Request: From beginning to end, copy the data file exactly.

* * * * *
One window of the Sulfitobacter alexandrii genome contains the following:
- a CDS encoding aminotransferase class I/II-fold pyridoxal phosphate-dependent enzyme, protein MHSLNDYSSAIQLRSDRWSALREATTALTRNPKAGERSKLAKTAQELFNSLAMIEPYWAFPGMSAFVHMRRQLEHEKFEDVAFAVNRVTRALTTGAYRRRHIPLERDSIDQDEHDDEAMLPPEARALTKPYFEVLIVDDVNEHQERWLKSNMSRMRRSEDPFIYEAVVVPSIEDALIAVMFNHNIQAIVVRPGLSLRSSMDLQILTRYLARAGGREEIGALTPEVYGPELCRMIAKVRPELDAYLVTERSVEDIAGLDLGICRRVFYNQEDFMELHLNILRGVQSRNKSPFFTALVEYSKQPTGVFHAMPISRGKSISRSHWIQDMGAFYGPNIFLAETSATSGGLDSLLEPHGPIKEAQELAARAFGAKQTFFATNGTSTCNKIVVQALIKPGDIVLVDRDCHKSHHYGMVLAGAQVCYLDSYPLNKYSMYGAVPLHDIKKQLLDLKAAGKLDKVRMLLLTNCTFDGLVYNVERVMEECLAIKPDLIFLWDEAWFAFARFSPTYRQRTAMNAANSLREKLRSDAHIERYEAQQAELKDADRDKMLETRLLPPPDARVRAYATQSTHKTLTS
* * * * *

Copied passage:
One window of the Sulfitobacter alexandrii genome contains the following:
- a CDS encoding aminotransferase class I/II-fold pyridoxal phosphate-dependent enzyme, protein MHSLNDYSSAIQLRSDRWSALREATTALTRNPKAGERSKLAKTAQELFNSLAMIEPYWAFPGMSAFVHMRRQLEHEKFEDVAFAVNRVTRALTTGAYRRRHIPLERDSIDQDEHDDEAMLPPEARALTKPYFEVLIVDDVNEHQERWLKSNMSRMRRSEDPFIYEAVVVPSIEDALIAVMFNHNIQAIVVRPGLSLRSSMDLQILTRYLARAGGREEIGALTPEVYGPELCRMIAKVRPELDAYLVTERSVEDIAGLDLGICRRVFYNQEDFMELHLNILRGVQSRNKSPFFTALVEYSKQPTGVFHAMPISRGKSISRSHWIQDMGAFYGPNIFLAETSATSGGLDSLLEPHGPIKEAQELAARAFGAKQTFFATNGTSTCNKIVVQALIKPGDIVLVDRDCHKSHHYGMVLAGAQVCYLDSYPLNKYSMYGAVPLHDIKKQLLDLKAAGKLDKVRMLLLTNCTFDGLVYNVERVMEECLAIKPDLIFLWDEAWFAFARFSPTYRQRTAMNAANSLREKLRSDAHIERYEAQQAELKDADRDKMLETRLLPPPDARVRAYATQSTHKTLTS